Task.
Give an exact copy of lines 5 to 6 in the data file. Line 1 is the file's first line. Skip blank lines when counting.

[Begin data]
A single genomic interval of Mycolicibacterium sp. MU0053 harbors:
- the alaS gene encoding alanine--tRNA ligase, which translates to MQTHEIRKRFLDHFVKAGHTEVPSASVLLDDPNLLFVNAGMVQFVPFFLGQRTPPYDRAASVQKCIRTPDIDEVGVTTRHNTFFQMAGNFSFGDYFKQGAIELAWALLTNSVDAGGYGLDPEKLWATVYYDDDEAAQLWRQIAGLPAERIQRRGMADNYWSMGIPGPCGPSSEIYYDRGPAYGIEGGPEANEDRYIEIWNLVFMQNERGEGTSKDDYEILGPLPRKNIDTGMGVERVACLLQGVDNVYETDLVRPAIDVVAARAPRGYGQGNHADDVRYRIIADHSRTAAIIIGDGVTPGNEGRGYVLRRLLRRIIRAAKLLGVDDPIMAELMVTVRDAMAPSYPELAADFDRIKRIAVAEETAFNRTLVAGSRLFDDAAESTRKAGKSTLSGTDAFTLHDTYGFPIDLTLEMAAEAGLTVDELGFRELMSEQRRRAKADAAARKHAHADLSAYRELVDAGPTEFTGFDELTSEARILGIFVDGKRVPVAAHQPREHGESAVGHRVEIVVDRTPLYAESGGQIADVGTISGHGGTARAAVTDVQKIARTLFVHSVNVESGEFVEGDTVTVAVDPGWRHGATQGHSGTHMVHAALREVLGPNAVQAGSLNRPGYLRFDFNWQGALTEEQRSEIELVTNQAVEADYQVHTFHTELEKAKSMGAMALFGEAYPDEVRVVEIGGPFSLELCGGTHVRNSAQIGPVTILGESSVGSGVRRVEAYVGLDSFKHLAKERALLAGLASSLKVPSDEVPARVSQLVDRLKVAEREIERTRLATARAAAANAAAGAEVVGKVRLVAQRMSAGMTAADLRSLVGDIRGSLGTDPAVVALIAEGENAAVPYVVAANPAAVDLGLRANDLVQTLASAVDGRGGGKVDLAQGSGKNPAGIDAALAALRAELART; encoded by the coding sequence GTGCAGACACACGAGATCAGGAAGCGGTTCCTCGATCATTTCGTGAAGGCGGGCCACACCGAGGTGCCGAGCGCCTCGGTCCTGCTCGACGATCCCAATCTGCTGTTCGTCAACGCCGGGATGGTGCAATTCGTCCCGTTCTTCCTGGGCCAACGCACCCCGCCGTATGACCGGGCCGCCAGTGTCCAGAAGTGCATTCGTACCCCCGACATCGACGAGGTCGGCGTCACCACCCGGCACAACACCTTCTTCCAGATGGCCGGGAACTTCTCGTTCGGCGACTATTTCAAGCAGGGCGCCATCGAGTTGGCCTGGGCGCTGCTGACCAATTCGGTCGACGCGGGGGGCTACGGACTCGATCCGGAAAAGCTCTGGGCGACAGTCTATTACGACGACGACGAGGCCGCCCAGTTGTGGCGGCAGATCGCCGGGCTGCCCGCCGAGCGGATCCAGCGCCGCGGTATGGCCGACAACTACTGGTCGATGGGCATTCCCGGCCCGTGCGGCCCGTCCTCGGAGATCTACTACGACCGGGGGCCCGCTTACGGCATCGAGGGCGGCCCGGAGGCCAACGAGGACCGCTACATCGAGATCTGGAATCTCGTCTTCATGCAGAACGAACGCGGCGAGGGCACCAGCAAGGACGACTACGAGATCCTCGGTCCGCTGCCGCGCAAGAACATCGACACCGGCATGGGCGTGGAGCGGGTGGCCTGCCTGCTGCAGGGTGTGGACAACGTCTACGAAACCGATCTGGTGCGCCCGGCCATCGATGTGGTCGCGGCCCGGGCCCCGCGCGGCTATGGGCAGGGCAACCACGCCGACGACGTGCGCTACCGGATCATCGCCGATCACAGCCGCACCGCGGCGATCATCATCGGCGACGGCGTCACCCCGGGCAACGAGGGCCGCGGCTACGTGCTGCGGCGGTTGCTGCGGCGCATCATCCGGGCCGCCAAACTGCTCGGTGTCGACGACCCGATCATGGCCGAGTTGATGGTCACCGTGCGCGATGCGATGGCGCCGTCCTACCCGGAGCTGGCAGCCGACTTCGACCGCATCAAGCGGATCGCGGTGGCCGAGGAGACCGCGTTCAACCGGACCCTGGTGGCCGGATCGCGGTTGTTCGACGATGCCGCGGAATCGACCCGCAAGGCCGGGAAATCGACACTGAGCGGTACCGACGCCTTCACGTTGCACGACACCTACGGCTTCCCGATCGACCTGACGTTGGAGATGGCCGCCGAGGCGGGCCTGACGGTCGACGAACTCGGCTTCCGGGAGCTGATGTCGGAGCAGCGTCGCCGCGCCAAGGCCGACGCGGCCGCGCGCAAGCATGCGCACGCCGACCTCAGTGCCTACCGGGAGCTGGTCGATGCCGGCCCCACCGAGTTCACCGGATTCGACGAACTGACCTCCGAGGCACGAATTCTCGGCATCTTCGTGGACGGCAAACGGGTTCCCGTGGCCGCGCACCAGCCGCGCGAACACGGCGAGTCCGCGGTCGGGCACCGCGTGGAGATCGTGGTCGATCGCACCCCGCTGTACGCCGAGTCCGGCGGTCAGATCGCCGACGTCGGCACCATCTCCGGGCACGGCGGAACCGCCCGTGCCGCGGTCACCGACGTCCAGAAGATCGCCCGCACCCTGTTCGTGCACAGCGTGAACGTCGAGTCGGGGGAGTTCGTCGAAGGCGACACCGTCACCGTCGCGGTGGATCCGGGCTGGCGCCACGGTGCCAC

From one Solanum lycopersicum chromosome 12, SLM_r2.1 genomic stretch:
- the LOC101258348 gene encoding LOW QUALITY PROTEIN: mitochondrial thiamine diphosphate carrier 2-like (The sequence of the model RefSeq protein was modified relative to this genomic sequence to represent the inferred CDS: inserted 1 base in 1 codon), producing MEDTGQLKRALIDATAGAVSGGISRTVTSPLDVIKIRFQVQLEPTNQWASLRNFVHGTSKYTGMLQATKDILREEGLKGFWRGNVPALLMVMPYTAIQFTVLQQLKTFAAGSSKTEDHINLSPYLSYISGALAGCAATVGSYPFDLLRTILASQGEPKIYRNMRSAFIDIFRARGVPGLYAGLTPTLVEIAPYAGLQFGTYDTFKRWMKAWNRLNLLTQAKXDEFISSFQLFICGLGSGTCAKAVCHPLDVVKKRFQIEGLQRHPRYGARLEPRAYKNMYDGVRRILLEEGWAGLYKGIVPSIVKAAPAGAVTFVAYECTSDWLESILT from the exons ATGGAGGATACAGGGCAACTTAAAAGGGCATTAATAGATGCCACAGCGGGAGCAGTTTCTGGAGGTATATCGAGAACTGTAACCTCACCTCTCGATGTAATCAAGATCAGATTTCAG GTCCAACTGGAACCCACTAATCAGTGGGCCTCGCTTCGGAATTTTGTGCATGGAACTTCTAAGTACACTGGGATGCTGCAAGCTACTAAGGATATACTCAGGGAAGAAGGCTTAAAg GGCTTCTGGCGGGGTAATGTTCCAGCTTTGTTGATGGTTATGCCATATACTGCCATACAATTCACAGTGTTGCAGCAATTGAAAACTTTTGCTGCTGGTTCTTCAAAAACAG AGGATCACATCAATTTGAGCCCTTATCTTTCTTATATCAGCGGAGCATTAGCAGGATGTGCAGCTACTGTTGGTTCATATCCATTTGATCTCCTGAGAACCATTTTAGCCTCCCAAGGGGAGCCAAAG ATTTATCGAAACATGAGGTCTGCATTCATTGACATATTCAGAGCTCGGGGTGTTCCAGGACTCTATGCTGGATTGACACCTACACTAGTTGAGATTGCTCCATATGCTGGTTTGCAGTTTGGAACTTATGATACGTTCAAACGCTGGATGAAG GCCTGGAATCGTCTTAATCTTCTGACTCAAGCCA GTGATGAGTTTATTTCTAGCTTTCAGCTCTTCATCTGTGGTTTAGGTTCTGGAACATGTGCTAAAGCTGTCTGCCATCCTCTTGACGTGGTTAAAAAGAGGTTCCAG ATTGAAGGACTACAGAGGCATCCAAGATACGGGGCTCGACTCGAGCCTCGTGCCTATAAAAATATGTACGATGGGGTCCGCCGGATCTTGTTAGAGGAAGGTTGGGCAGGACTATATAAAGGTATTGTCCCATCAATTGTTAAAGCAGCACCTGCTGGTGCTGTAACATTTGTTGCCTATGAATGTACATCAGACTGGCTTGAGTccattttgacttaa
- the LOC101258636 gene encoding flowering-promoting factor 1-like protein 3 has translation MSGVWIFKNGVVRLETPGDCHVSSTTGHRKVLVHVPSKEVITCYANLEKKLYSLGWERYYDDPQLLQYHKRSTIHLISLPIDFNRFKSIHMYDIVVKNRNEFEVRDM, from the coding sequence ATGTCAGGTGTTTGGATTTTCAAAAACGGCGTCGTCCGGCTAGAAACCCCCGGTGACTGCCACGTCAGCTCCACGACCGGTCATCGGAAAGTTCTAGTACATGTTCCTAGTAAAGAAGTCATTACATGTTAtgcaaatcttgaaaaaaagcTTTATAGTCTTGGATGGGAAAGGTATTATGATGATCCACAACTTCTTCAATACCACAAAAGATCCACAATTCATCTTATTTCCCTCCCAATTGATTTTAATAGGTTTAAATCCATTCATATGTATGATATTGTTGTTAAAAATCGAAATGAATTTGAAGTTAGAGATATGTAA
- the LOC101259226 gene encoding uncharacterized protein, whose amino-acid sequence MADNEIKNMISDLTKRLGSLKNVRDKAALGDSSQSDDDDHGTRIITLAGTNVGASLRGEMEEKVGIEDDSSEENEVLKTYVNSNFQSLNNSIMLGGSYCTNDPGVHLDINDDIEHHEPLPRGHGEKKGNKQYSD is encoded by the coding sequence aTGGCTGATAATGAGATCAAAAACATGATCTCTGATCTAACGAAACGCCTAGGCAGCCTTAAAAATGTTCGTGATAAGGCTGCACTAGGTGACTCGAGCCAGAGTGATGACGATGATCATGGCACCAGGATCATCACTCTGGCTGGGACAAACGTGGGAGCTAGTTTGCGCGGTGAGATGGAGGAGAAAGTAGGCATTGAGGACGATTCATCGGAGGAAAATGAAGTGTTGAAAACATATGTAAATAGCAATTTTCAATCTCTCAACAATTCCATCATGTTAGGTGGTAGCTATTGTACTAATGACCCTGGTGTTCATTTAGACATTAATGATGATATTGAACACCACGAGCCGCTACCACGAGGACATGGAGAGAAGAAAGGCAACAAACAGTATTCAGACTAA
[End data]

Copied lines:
- the LOC101258636 gene encoding flowering-promoting factor 1-like protein 3 has translation MSGVWIFKNGVVRLETPGDCHVSSTTGHRKVLVHVPSKEVITCYANLEKKLYSLGWERYYDDPQLLQYHKRSTIHLISLPIDFNRFKSIHMYDIVVKNRNEFEVRDM, from the coding sequence ATGTCAGGTGTTTGGATTTTCAAAAACGGCGTCGTCCGGCTAGAAACCCCCGGTGACTGCCACGTCAGCTCCACGACCGGTCATCGGAAAGTTCTAGTACATGTTCCTAGTAAAGAAGTCATTACATGTTAtgcaaatcttgaaaaaaagcTTTATAGTCTTGGATGGGAAAGGTATTATGATGATCCACAACTTCTTCAATACCACAAAAGATCCACAATTCATCTTATTTCCCTCCCAATTGATTTTAATAGGTTTAAATCCATTCATATGTATGATATTGTTGTTAAAAATCGAAATGAATTTGAAGTTAGAGATATGTAA
- the LOC101259226 gene encoding uncharacterized protein, whose amino-acid sequence MADNEIKNMISDLTKRLGSLKNVRDKAALGDSSQSDDDDHGTRIITLAGTNVGASLRGEMEEKVGIEDDSSEENEVLKTYVNSNFQSLNNSIMLGGSYCTNDPGVHLDINDDIEHHEPLPRGHGEKKGNKQYSD is encoded by the coding sequence aTGGCTGATAATGAGATCAAAAACATGATCTCTGATCTAACGAAACGCCTAGGCAGCCTTAAAAATGTTCGTGATAAGGCTGCACTAGGTGACTCGAGCCAGAGTGATGACGATGATCATGGCACCAGGATCATCACTCTGGCTGGGACAAACGTGGGAGCTAGTTTGCGCGGTGAGATGGAGGAGAAAGTAGGCATTGAGGACGATTCATCGGAGGAAAATGAAGTGTTGAAAACATATGTAAATAGCAATTTTCAATCTCTCAACAATTCCATCATGTTAGGTGGTAGCTATTGTACTAATGACCCTGGTGTTCATTTAGACATTAATGATGATATTGAACACCACGAGCCGCTACCACGAGGACATGGAGAGAAGAAAGGCAACAAACAGTATTCAGACTAA